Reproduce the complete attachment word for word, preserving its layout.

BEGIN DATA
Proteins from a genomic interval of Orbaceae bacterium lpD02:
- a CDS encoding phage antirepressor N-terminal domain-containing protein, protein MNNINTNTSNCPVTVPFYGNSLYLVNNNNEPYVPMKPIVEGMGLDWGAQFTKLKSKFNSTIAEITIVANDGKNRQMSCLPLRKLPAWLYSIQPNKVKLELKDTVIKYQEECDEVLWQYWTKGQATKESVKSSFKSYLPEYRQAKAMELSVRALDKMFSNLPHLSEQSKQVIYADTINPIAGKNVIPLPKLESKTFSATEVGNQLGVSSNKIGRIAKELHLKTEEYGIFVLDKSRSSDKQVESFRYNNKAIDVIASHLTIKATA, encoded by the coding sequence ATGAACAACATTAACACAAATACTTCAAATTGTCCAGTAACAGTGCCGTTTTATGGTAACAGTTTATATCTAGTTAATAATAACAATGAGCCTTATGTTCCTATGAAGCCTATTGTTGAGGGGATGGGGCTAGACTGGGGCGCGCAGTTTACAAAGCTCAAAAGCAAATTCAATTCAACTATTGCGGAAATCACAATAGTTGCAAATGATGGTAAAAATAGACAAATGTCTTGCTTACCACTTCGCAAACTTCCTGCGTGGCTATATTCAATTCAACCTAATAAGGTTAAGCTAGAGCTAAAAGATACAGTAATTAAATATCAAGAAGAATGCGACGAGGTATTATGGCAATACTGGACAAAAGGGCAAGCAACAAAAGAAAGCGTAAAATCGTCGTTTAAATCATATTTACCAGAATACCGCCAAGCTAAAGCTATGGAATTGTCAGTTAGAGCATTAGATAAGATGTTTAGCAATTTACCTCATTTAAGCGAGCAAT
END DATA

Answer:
Proteins from a genomic interval of Orbaceae bacterium lpD02:
- a CDS encoding phage antirepressor N-terminal domain-containing protein, protein MNNINTNTSNCPVTVPFYGNSLYLVNNNNEPYVPMKPIVEGMGLDWGAQFTKLKSKFNSTIAEITIVANDGKNRQMSCLPLRKLPAWLYSIQPNKVKLELKDTVIKYQEECDEVLWQYWTKGQATKESVKSSFKSYLPEYRQAKAMELSVRALDKMFSNLPHLSEQSKQVIYADTINPIAGKNVIPLPKLESKTFSATEVGNQLGVSSNKIGRIAKELHLKTEEYGIFVLDKSRSSDKQVESFRYNNKAIDVIASHLTIKATA, encoded by the coding sequence ATGAACAACATTAACACAAATACTTCAAATTGTCCAGTAACAGTGCCGTTTTATGGTAACAGTTTATATCTAGTTAATAATAACAATGAGCCTTATGTTCCTATGAAGCCTATTGTTGAGGGGATGGGGCTAGACTGGGGCGCGCAGTTTACAAAGCTCAAAAGCAAATTCAATTCAACTATTGCGGAAATCACAATAGTTGCAAATGATGGTAAAAATAGACAAATGTCTTGCTTACCACTTCGCAAACTTCCTGCGTGGCTATATTCAATTCAACCTAATAAGGTTAAGCTAGAGCTAAAAGATACAGTAATTAAATATCAAGAAGAATGCGACGAGGTATTATGGCAATACTGGACAAAAGGGCAAGCAACAAAAGAAAGCGTAAAATCGTCGTTTAAATCATATTTACCAGAATACCGCCAAGCTAAAGCTATGGAATTGTCAGTTAGAGCATTAGATAAGATGTTTAGCAATTTACCTCATTTAAGCGAGCAAT